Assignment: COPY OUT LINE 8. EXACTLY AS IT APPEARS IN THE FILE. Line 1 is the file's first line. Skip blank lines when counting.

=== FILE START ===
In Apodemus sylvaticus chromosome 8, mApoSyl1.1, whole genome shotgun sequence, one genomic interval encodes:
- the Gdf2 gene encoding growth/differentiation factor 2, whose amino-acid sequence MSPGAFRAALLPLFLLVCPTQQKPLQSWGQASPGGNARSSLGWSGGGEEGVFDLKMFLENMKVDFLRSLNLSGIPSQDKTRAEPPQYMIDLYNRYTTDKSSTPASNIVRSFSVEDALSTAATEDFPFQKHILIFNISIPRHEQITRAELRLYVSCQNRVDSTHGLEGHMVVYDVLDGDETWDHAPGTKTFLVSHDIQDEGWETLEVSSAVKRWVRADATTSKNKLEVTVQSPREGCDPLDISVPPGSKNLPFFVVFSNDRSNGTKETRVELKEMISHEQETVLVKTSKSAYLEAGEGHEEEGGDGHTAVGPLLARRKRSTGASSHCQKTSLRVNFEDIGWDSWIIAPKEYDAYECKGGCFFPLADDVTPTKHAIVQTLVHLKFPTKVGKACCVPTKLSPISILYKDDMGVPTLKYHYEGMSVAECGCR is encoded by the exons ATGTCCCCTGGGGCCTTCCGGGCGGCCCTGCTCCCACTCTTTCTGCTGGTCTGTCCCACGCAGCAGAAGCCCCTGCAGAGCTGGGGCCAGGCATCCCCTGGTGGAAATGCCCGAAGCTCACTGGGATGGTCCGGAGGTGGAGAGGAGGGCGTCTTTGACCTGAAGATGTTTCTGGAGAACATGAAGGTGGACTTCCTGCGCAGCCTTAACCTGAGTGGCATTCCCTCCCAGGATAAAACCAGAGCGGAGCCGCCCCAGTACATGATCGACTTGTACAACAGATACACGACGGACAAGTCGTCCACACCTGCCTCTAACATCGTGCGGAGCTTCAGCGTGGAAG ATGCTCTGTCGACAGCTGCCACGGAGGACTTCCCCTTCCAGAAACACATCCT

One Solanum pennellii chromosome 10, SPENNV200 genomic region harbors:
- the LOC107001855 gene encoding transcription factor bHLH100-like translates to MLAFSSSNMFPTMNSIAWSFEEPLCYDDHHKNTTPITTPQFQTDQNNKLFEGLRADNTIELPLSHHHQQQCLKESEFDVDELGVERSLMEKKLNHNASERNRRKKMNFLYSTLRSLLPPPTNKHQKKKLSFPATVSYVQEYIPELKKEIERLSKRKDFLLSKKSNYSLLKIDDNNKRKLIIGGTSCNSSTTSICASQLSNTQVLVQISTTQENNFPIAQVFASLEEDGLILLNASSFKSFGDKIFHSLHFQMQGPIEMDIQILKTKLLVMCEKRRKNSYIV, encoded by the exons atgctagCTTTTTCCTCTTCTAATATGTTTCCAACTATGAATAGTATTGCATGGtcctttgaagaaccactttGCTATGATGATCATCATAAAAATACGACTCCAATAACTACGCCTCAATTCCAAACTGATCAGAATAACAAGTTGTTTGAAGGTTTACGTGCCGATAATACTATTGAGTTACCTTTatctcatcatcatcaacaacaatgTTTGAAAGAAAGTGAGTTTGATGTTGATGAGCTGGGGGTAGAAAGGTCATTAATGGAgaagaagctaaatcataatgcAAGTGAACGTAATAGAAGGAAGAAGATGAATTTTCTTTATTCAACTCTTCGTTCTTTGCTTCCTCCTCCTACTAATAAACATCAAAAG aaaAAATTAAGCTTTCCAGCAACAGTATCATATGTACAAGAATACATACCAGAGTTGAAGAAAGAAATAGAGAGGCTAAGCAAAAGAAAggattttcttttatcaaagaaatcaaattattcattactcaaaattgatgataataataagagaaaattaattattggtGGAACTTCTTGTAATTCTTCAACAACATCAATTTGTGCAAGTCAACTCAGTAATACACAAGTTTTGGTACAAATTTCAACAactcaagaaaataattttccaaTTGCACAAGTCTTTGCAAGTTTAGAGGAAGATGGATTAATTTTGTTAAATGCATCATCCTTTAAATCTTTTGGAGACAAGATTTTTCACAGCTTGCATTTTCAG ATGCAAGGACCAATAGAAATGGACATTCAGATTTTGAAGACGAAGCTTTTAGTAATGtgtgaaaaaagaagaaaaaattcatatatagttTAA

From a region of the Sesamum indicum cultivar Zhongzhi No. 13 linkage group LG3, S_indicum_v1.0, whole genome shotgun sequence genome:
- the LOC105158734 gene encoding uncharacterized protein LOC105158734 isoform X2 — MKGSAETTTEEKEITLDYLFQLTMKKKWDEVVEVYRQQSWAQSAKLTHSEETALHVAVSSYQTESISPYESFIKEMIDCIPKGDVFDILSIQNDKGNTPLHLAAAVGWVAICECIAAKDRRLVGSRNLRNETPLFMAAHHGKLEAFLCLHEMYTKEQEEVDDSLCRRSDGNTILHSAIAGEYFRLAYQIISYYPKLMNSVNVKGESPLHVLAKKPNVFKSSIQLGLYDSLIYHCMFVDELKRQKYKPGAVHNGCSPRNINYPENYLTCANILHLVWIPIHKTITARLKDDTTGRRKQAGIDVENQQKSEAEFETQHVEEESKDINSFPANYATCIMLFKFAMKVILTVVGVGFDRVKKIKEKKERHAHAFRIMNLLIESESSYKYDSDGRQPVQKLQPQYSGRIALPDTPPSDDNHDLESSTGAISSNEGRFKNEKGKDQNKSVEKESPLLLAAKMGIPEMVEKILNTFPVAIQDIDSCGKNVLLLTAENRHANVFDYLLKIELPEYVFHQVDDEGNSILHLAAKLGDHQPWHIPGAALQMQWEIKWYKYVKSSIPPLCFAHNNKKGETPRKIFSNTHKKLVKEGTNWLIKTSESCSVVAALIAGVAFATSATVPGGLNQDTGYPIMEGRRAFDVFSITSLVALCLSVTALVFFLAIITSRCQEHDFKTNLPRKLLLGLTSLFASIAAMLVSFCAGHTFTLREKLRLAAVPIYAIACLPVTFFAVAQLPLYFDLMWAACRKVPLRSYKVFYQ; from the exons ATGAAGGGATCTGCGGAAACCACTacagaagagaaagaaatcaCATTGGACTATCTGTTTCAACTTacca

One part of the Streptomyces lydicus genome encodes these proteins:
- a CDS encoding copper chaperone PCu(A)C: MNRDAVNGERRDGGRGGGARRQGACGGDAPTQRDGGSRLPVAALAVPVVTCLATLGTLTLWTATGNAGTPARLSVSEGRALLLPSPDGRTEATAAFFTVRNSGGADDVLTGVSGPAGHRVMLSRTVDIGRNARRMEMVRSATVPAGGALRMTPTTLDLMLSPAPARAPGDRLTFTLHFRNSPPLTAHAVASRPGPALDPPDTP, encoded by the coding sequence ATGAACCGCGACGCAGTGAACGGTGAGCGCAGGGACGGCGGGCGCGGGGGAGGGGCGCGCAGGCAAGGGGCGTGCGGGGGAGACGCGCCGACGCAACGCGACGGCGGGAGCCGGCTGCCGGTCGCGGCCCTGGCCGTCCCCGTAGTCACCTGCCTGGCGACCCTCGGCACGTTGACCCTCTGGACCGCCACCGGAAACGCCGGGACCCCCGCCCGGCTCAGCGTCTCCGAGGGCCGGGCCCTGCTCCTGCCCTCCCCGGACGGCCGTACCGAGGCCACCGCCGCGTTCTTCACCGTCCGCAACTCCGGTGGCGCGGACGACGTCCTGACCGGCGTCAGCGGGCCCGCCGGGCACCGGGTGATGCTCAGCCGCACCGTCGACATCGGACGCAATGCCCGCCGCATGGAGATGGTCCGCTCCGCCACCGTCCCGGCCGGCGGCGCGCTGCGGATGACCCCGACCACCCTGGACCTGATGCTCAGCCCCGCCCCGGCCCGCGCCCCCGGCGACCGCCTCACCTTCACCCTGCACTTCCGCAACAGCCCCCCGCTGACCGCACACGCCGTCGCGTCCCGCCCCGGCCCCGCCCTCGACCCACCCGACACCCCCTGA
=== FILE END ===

- a CDS encoding copper chaperone PCu(A)C: MNRDAVNGERRDGGRGGGARRQGACGGDAPTQRDGGSRLPVAALAVPVVTCLATLGTLTLWTATGNAGTPARLSVSEGRALLLPSPDGRTEATAAFFTVRNSGGADDVLTGVSGPAGHRVMLSRTVDIGRNARRMEMVRSATVPAGGALRMTPTTLDLMLSPAPARAPGDRLTFTLHFRNSPPLTAHAVASRPGPALDPPDTP, encoded by the coding sequence ATGAACCGCGACGCAGTGAACGGTGAGCGCAGGGACGGCGGGCGCGGGGGAGGGGCGCGCAGGCAAGGGGCGTGCGGGGGAGACGCGCCGACGCAACGCGACGGCGGGAGCCGGCTGCCGGTCGCGGCCCTGGCCGTCCCCGTAGTCACCTGCCTGGCGACCCTCGGCACGTTGACCCTCTGGACCGCCACCGGAAACGCCGGGACCCCCGCCCGGCTCAGCGTCTCCGAGGGCCGGGCCCTGCTCCTGCCCTCCCCGGACGGCCGTACCGAGGCCACCGCCGCGTTCTTCACCGTCCGCAACTCCGGTGGCGCGGACGACGTCCTGACCGGCGTCAGCGGGCCCGCCGGGCACCGGGTGATGCTCAGCCGCACCGTCGACATCGGACGCAATGCCCGCCGCATGGAGATGGTCCGCTCCGCCACCGTCCCGGCCGGCGGCGCGCTGCGGATGACCCCGACCACCCTGGACCTGATGCTCAGCCCCGCCCCGGCCCGCGCCCCCGGCGACCGCCTCACCTTCACCCTGCACTTCCGCAACAGCCCCCCGCTGACCGCACACGCCGTCGCGTCCCGCCCCGGCCCCGCCCTCGACCCACCCGACACCCCCTGA